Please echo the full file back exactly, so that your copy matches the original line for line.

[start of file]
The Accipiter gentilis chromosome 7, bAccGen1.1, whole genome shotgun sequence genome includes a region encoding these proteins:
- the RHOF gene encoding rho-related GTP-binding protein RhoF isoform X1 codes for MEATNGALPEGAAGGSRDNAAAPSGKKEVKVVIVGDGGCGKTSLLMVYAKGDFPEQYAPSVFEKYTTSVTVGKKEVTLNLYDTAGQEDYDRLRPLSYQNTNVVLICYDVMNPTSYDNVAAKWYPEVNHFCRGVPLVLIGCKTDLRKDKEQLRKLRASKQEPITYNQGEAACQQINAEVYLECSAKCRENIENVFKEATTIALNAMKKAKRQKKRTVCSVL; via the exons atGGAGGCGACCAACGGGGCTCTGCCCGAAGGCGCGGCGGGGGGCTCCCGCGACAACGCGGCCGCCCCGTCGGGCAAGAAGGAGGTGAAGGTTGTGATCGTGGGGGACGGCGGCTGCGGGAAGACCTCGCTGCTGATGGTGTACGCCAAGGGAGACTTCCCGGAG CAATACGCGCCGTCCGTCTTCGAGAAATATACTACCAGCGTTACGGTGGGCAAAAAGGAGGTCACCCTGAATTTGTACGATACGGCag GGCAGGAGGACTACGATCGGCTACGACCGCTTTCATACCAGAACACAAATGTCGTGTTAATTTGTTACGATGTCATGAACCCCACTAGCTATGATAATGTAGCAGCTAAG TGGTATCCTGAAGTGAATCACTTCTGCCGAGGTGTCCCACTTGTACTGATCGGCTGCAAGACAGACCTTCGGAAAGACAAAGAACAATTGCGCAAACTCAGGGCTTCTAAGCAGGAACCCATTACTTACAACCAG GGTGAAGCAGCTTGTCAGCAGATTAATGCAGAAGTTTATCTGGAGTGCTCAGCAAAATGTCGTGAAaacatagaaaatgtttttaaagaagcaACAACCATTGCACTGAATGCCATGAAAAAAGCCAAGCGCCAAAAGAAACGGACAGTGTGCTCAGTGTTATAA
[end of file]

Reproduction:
The Accipiter gentilis chromosome 7, bAccGen1.1, whole genome shotgun sequence genome includes a region encoding these proteins:
- the RHOF gene encoding rho-related GTP-binding protein RhoF isoform X1 codes for MEATNGALPEGAAGGSRDNAAAPSGKKEVKVVIVGDGGCGKTSLLMVYAKGDFPEQYAPSVFEKYTTSVTVGKKEVTLNLYDTAGQEDYDRLRPLSYQNTNVVLICYDVMNPTSYDNVAAKWYPEVNHFCRGVPLVLIGCKTDLRKDKEQLRKLRASKQEPITYNQGEAACQQINAEVYLECSAKCRENIENVFKEATTIALNAMKKAKRQKKRTVCSVL; via the exons atGGAGGCGACCAACGGGGCTCTGCCCGAAGGCGCGGCGGGGGGCTCCCGCGACAACGCGGCCGCCCCGTCGGGCAAGAAGGAGGTGAAGGTTGTGATCGTGGGGGACGGCGGCTGCGGGAAGACCTCGCTGCTGATGGTGTACGCCAAGGGAGACTTCCCGGAG CAATACGCGCCGTCCGTCTTCGAGAAATATACTACCAGCGTTACGGTGGGCAAAAAGGAGGTCACCCTGAATTTGTACGATACGGCag GGCAGGAGGACTACGATCGGCTACGACCGCTTTCATACCAGAACACAAATGTCGTGTTAATTTGTTACGATGTCATGAACCCCACTAGCTATGATAATGTAGCAGCTAAG TGGTATCCTGAAGTGAATCACTTCTGCCGAGGTGTCCCACTTGTACTGATCGGCTGCAAGACAGACCTTCGGAAAGACAAAGAACAATTGCGCAAACTCAGGGCTTCTAAGCAGGAACCCATTACTTACAACCAG GGTGAAGCAGCTTGTCAGCAGATTAATGCAGAAGTTTATCTGGAGTGCTCAGCAAAATGTCGTGAAaacatagaaaatgtttttaaagaagcaACAACCATTGCACTGAATGCCATGAAAAAAGCCAAGCGCCAAAAGAAACGGACAGTGTGCTCAGTGTTATAA